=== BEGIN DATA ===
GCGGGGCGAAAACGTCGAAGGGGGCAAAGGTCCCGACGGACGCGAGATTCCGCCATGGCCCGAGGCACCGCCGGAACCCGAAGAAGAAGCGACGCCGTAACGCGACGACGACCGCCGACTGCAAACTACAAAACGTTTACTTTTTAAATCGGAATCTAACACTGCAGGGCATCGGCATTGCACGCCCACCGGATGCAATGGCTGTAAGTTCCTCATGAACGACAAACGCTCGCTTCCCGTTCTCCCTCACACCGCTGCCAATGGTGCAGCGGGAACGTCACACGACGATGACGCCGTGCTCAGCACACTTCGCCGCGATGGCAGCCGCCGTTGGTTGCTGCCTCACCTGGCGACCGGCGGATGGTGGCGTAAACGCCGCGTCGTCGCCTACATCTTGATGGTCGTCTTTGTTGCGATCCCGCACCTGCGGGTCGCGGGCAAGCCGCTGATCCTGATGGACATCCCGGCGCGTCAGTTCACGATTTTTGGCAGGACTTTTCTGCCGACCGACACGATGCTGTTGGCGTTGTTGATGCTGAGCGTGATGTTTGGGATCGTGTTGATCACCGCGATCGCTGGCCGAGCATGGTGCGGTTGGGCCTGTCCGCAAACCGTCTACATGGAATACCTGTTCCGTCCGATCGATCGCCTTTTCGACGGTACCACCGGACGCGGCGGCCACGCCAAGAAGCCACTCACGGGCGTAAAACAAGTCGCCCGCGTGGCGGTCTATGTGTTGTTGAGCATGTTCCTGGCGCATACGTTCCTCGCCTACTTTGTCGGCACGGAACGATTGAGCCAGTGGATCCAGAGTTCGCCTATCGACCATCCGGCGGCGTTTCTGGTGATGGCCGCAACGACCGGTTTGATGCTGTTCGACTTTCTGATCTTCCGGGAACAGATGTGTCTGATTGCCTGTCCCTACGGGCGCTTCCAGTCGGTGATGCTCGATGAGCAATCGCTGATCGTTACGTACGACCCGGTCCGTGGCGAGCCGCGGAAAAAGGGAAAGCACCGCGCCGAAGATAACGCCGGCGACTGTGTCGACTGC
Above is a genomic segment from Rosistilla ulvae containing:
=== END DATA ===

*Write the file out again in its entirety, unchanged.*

GCGGGGCGAAAACGTCGAAGGGGGCAAAGGTCCCGACGGACGCGAGATTCCGCCATGGCCCGAGGCACCGCCGGAACCCGAAGAAGAAGCGACGCCGTAACGCGACGACGACCGCCGACTGCAAACTACAAAACGTTTACTTTTTAAATCGGAATCTAACACTGCAGGGCATCGGCATTGCACGCCCACCGGATGCAATGGCTGTAAGTTCCTCATGAACGACAAACGCTCGCTTCCCGTTCTCCCTCACACCGCTGCCAATGGTGCAGCGGGAACGTCACACGACGATGACGCCGTGCTCAGCACACTTCGCCGCGATGGCAGCCGCCGTTGGTTGCTGCCTCACCTGGCGACCGGCGGATGGTGGCGTAAACGCCGCGTCGTCGCCTACATCTTGATGGTCGTCTTTGTTGCGATCCCGCACCTGCGGGTCGCGGGCAAGCCGCTGATCCTGATGGACATCCCGGCGCGTCAGTTCACGATTTTTGGCAGGACTTTTCTGCCGACCGACACGATGCTGTTGGCGTTGTTGATGCTGAGCGTGATGTTTGGGATCGTGTTGATCACCGCGATCGCTGGCCGAGCATGGTGCGGTTGGGCCTGTCCGCAAACCGTCTACATGGAATACCTGTTCCGTCCGATCGATCGCCTTTTCGACGGTACCACCGGACGCGGCGGCCACGCCAAGAAGCCACTCACGGGCGTAAAACAAGTCGCCCGCGTGGCGGTCTATGTGTTGTTGAGCATGTTCCTGGCGCATACGTTCCTCGCCTACTTTGTCGGCACGGAACGATTGAGCCAGTGGATCCAGAGTTCGCCTATCGACCATCCGGCGGCGTTTCTGGTGATGGCCGCAACGACCGGTTTGATGCTGTTCGACTTTCTGATCTTCCGGGAACAGATGTGTCTGATTGCCTGTCCCTACGGGCGCTTCCAGTCGGTGATGCTCGATGAGCAATCGCTGATCGTTACGTACGACCCGGTCCGTGGCGAGCCGCGGAAAAAGGGAAAGCACCGCGCCGAAGATAACGCCGGCGACTGTGTCGACTGC
Above is a genomic segment from Rosistilla ulvae containing: